We think in terms of solutions and have in-depth, far-reaching implementation expertise when it comes to development. Thanks to our global footprint and highly specialised experts, we are also able to react flexibly to customer needs and give our customers more by always going the extra mile for them. That is another reason why our slogan is “umlaut. adds something on top”.
Where does this implementation expertise come from at umlaut?
Its roots lie in umlaut’s DNA. Our founders completed their doctorates at the Fraunhofer Institut for Production Technology in Aachen. The Fraunhofer Institute attaches great importance to the efficient implementation of academic findings, so practical technological expertise has been a part of umlaut right from the start. Many of our employees have real, hands-on experience in the field. A number of the people who work here are engineers from industries such as aerospace, telecommunications and automotive. They want to see solutions put into action. At umlaut, we have created a culture that makes this possible and plays an important role in who we are. We DARE to make things happen. We have been noticing this even more in the crisis situation over the past few weeks. Two examples: Our telecommunications colleagues supply governments and companies with constantly updated mobility data. And when it became clear that face protection is becoming scarce in hospitals, a team quickly set up a workflow for 3D printing. That takes courage, which is something we have! We are not satisfied until we leave our customers with solutions, not just concepts. For me, this culture is what truly sets us apart from our competitors. Because our approach to consulting relies heavily on individual professional expertise rather than simply complying with methodology, we are highly aware of the challenges our customers face. At the end of the day, it is more important to us to solve a problem than to apply a particular method. We make sure of that by offering a very tailored response to our customers.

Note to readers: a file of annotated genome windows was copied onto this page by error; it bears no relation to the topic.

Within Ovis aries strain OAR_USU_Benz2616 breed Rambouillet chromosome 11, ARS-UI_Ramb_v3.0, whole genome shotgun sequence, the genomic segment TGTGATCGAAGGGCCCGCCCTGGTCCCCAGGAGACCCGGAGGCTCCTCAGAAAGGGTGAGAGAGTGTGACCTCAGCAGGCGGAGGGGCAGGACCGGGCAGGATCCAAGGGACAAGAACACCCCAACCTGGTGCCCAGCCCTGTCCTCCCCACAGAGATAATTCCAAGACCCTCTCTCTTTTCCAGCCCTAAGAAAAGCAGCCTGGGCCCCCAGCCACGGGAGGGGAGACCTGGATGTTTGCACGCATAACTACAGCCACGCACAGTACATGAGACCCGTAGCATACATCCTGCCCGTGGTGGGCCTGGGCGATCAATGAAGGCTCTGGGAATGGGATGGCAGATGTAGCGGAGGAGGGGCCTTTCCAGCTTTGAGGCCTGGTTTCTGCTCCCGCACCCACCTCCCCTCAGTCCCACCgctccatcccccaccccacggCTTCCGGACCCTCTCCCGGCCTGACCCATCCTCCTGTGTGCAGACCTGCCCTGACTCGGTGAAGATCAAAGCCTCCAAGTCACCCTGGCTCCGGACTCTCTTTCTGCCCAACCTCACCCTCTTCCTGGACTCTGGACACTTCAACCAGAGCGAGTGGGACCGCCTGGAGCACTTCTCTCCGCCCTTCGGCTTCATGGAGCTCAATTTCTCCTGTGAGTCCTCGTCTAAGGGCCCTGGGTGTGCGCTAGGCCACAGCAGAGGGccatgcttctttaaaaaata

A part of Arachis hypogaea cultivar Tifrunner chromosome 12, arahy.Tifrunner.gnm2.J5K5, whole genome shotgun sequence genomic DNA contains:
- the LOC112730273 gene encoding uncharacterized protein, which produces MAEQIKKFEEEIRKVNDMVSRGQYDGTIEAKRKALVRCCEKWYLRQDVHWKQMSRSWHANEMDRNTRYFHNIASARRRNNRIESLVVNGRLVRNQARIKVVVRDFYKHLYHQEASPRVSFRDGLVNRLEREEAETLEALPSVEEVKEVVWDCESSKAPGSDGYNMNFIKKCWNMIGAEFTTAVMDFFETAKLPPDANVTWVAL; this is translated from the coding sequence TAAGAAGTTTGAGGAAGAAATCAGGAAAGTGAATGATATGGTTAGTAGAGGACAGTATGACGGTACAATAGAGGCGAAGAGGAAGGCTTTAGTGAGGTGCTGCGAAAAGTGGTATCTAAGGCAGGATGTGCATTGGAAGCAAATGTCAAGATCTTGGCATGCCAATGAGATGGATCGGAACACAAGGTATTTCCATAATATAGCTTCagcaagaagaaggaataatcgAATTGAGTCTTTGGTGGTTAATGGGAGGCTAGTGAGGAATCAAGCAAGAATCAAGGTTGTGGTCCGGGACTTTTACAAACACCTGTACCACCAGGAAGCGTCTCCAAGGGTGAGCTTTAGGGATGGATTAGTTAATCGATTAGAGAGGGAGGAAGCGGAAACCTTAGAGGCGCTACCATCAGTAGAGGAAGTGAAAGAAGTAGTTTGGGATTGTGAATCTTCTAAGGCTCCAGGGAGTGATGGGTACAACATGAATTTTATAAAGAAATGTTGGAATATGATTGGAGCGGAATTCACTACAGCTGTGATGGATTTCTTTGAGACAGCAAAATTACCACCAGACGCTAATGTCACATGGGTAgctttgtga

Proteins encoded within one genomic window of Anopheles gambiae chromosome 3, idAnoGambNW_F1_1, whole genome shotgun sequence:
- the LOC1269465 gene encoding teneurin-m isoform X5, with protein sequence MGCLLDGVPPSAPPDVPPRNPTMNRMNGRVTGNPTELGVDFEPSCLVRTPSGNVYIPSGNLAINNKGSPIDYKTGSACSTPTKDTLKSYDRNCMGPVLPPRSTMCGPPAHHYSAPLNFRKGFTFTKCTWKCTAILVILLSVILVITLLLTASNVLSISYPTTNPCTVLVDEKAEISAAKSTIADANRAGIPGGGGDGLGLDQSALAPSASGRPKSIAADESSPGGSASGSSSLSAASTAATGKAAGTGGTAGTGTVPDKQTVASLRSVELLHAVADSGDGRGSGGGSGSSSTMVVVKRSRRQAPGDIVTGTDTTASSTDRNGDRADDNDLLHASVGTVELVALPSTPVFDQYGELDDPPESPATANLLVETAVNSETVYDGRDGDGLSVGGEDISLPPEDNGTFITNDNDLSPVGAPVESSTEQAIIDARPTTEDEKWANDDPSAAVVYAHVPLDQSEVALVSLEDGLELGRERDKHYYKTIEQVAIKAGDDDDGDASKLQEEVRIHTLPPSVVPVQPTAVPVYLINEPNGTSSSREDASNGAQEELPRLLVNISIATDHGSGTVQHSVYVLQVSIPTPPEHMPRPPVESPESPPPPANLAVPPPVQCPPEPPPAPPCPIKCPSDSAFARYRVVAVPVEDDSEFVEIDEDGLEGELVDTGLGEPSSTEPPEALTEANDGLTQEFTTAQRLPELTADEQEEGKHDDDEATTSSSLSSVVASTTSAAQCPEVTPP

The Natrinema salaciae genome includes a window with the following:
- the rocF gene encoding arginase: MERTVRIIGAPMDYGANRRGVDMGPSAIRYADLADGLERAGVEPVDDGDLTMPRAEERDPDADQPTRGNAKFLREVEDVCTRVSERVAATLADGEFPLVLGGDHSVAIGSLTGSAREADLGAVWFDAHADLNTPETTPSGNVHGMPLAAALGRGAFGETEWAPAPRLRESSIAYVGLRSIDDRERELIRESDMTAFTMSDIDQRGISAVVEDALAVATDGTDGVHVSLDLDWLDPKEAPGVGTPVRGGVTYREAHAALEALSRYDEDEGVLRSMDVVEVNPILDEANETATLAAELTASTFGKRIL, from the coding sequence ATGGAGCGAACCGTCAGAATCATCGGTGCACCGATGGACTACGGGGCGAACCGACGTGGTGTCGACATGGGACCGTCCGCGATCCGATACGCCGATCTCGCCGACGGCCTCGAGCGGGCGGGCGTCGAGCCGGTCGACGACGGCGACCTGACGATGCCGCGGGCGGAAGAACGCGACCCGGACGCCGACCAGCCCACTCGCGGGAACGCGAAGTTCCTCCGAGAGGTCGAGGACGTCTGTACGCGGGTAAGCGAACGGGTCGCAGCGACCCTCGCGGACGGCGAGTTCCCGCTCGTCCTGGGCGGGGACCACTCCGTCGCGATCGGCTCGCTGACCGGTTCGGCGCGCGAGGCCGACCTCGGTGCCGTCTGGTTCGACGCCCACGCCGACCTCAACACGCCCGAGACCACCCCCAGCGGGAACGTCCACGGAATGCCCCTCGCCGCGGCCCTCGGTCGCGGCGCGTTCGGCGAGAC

You yourself can look back on many years of experience as a consultant. What experiences have moulded you, and why did you choose to work for umlaut?
Thomas Reisenweber first studied industrial design before earning a degree in information technology. Today, he enjoys working as a consultant and supporting customers in their digital transformation with portfolio and growth strategies, new business models, innovation scouting, and data and product lifecycle management, to name just a few examples. At umlaut, he is responsible for the global consulting portfolio.